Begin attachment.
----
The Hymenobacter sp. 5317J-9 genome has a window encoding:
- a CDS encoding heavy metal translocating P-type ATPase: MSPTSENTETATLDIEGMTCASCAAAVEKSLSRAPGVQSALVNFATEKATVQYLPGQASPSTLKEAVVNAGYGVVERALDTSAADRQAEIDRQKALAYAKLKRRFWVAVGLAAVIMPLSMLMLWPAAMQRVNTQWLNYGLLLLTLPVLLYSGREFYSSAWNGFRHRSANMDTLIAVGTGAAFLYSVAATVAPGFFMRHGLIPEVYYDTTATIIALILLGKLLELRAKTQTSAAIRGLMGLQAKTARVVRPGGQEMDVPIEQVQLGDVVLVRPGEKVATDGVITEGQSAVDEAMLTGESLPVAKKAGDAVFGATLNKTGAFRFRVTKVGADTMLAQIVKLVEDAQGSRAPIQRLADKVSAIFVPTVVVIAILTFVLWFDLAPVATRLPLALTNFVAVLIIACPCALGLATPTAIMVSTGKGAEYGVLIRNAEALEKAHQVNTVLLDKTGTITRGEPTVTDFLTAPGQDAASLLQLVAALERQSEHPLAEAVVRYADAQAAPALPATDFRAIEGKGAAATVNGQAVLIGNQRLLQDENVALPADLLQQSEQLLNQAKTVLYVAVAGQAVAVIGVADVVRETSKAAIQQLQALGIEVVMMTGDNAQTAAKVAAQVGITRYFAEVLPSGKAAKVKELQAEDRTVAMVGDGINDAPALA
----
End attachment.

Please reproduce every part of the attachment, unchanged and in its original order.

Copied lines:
The Hymenobacter sp. 5317J-9 genome has a window encoding:
- a CDS encoding heavy metal translocating P-type ATPase: MSPTSENTETATLDIEGMTCASCAAAVEKSLSRAPGVQSALVNFATEKATVQYLPGQASPSTLKEAVVNAGYGVVERALDTSAADRQAEIDRQKALAYAKLKRRFWVAVGLAAVIMPLSMLMLWPAAMQRVNTQWLNYGLLLLTLPVLLYSGREFYSSAWNGFRHRSANMDTLIAVGTGAAFLYSVAATVAPGFFMRHGLIPEVYYDTTATIIALILLGKLLELRAKTQTSAAIRGLMGLQAKTARVVRPGGQEMDVPIEQVQLGDVVLVRPGEKVATDGVITEGQSAVDEAMLTGESLPVAKKAGDAVFGATLNKTGAFRFRVTKVGADTMLAQIVKLVEDAQGSRAPIQRLADKVSAIFVPTVVVIAILTFVLWFDLAPVATRLPLALTNFVAVLIIACPCALGLATPTAIMVSTGKGAEYGVLIRNAEALEKAHQVNTVLLDKTGTITRGEPTVTDFLTAPGQDAASLLQLVAALERQSEHPLAEAVVRYADAQAAPALPATDFRAIEGKGAAATVNGQAVLIGNQRLLQDENVALPADLLQQSEQLLNQAKTVLYVAVAGQAVAVIGVADVVRETSKAAIQQLQALGIEVVMMTGDNAQTAAKVAAQVGITRYFAEVLPSGKAAKVKELQAEDRTVAMVGDGINDAPALA